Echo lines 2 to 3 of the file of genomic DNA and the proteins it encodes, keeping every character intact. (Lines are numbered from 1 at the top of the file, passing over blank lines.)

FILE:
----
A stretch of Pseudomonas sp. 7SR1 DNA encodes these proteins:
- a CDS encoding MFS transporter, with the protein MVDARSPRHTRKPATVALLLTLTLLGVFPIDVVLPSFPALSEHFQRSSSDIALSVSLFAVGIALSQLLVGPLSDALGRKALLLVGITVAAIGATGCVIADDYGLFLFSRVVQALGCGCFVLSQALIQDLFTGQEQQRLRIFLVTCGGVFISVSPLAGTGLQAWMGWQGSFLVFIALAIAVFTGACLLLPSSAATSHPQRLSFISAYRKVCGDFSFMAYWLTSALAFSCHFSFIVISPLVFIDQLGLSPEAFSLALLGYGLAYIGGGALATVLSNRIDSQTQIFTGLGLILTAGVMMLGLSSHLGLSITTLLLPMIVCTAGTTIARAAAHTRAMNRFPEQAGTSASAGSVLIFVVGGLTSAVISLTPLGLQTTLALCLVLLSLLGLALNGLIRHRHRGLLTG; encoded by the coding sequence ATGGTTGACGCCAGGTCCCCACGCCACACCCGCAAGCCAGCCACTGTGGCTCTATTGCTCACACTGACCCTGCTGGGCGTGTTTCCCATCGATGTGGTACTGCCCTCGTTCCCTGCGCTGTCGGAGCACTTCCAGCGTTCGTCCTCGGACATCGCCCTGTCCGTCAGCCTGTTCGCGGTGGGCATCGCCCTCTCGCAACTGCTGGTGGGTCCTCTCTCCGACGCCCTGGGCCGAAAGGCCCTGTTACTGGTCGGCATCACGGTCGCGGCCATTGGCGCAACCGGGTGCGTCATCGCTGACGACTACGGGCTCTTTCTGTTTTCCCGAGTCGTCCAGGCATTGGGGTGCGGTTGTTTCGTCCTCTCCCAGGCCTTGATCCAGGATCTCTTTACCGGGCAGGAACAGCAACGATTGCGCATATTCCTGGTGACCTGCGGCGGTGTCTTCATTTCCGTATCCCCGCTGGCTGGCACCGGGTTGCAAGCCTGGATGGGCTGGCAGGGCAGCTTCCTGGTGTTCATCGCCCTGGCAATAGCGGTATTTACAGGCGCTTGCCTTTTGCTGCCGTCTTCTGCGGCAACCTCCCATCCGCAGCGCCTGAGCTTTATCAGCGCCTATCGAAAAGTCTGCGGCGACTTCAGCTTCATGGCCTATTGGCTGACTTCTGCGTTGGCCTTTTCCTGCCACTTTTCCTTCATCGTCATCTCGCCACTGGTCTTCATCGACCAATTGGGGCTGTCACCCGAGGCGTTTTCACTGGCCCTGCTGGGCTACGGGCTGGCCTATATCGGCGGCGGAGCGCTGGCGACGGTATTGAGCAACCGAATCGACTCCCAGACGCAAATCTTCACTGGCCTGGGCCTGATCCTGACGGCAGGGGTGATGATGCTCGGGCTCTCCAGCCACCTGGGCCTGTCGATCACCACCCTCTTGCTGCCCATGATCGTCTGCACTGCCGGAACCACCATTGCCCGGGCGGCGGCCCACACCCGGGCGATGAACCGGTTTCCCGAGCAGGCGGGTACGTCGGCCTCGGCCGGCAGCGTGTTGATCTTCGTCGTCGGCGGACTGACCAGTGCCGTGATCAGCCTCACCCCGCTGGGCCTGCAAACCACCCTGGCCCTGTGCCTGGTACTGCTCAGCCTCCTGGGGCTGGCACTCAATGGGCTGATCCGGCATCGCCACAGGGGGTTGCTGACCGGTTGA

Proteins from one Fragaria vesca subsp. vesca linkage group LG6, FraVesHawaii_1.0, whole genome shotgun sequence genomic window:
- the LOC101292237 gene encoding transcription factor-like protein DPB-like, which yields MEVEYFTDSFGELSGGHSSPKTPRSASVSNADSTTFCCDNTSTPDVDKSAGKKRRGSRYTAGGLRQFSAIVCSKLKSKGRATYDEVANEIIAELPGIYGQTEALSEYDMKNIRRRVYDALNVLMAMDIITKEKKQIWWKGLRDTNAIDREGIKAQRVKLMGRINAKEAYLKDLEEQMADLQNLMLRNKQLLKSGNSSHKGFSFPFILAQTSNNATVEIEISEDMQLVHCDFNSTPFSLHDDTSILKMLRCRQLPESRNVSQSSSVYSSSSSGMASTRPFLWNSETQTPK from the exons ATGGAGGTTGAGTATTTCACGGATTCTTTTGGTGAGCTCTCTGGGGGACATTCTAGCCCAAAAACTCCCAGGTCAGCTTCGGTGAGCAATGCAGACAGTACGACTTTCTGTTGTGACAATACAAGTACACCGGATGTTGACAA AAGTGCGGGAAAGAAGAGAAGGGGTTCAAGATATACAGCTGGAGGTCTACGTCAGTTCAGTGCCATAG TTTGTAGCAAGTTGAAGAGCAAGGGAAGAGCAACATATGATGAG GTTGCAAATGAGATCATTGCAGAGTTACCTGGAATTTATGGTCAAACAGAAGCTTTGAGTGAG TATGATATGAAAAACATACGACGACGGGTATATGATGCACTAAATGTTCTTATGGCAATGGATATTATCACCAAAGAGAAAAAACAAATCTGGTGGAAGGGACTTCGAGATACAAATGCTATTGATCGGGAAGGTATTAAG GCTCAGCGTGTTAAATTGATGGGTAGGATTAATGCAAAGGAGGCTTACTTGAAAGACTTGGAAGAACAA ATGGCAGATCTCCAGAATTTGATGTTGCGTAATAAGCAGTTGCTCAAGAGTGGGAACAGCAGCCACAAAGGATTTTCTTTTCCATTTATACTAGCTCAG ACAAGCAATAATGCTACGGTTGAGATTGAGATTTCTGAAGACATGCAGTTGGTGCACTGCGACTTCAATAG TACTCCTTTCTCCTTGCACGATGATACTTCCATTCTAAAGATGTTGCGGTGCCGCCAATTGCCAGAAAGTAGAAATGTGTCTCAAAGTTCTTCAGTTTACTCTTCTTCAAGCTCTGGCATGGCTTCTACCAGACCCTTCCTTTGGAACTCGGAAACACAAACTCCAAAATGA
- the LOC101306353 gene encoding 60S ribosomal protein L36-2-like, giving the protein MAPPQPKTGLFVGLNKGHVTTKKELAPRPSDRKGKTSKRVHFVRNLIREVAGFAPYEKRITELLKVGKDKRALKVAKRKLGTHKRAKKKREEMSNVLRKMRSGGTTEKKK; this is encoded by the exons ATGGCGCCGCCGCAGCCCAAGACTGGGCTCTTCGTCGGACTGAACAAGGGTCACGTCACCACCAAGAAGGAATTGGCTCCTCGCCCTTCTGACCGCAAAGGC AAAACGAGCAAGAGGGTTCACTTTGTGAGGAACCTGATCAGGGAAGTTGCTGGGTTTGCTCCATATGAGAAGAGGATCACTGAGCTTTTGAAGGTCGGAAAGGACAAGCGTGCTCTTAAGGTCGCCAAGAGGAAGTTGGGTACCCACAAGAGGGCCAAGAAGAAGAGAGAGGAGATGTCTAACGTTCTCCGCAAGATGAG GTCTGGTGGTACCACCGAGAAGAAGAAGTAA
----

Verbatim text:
- a CDS encoding MFS transporter, with the protein MVDARSPRHTRKPATVALLLTLTLLGVFPIDVVLPSFPALSEHFQRSSSDIALSVSLFAVGIALSQLLVGPLSDALGRKALLLVGITVAAIGATGCVIADDYGLFLFSRVVQALGCGCFVLSQALIQDLFTGQEQQRLRIFLVTCGGVFISVSPLAGTGLQAWMGWQGSFLVFIALAIAVFTGACLLLPSSAATSHPQRLSFISAYRKVCGDFSFMAYWLTSALAFSCHFSFIVISPLVFIDQLGLSPEAFSLALLGYGLAYIGGGALATVLSNRIDSQTQIFTGLGLILTAGVMMLGLSSHLGLSITTLLLPMIVCTAGTTIARAAAHTRAMNRFPEQAGTSASAGSVLIFVVGGLTSAVISLTPLGLQTTLALCLVLLSLLGLALNGLIRHRHRGLLTG; encoded by the coding sequence ATGGTTGACGCCAGGTCCCCACGCCACACCCGCAAGCCAGCCACTGTGGCTCTATTGCTCACACTGACCCTGCTGGGCGTGTTTCCCATCGATGTGGTACTGCCCTCGTTCCCTGCGCTGTCGGAGCACTTCCAGCGTTCGTCCTCGGACATCGCCCTGTCCGTCAGCCTGTTCGCGGTGGGCATCGCCCTCTCGCAACTGCTGGTGGGTCCTCTCTCCGACGCCCTGGGCCGAAAGGCCCTGTTACTGGTCGGCATCACGGTCGCGGCCATTGGCGCAACCGGGTGCGTCATCGCTGACGACTACGGGCTCTTTCTGTTTTCCCGAGTCGTCCAGGCATTGGGGTGCGGTTGTTTCGTCCTCTCCCAGGCCTTGATCCAGGATCTCTTTACCGGGCAGGAACAGCAACGATTGCGCATATTCCTGGTGACCTGCGGCGGTGTCTTCATTTCCGTATCCCCGCTGGCTGGCACCGGGTTGCAAGCCTGGATGGGCTGGCAGGGCAGCTTCCTGGTGTTCATCGCCCTGGCAATAGCGGTATTTACAGGCGCTTGCCTTTTGCTGCCGTCTTCTGCGGCAACCTCCCATCCGCAGCGCCTGAGCTTTATCAGCGCCTATCGAAAAGTCTGCGGCGACTTCAGCTTCATGGCCTATTGGCTGACTTCTGCGTTGGCCTTTTCCTGCCACTTTTCCTTCATCGTCATCTCGCCACTGGTCTTCATCGACCAATTGGGGCTGTCACCCGAGGCGTTTTCACTGGCCCTGCTGGGCTACGGGCTGGCCTATATCGGCGGCGGAGCGCTGGCGACGGTATTGAGCAACCGAATCGACTCCCAGACGCAAATCTTCACTGGCCTGGGCCTGATCCTGACGGCAGGGGTGATGATGCTCGGGCTCTCCAGCCACCTGGGCCTGTCGATCACCACCCTCTTGCTGCCCATGATCGTCTGCACTGCCGGAACCACCATTGCCCGGGCGGCGGCCCACACCCGGGCGATGAACCGGTTTCCCGAGCAGGCGGGTACGTCGGCCTCGGCCGGCAGCGTGTTGATCTTCGTCGTCGGCGGACTGACCAGTGCCGTGATCAGCCTCACCCCGCTGGGCCTGCAAACCACCCTGGCCCTGTGCCTGGTACTGCTCAGCCTCCTGGGGCTGGCACTCAATGGGCTGATCCGGCATCGCCACAGGGGGTTGCTGACCGGTTGA

Proteins from one Fragaria vesca subsp. vesca linkage group LG6, FraVesHawaii_1.0, whole genome shotgun sequence genomic window: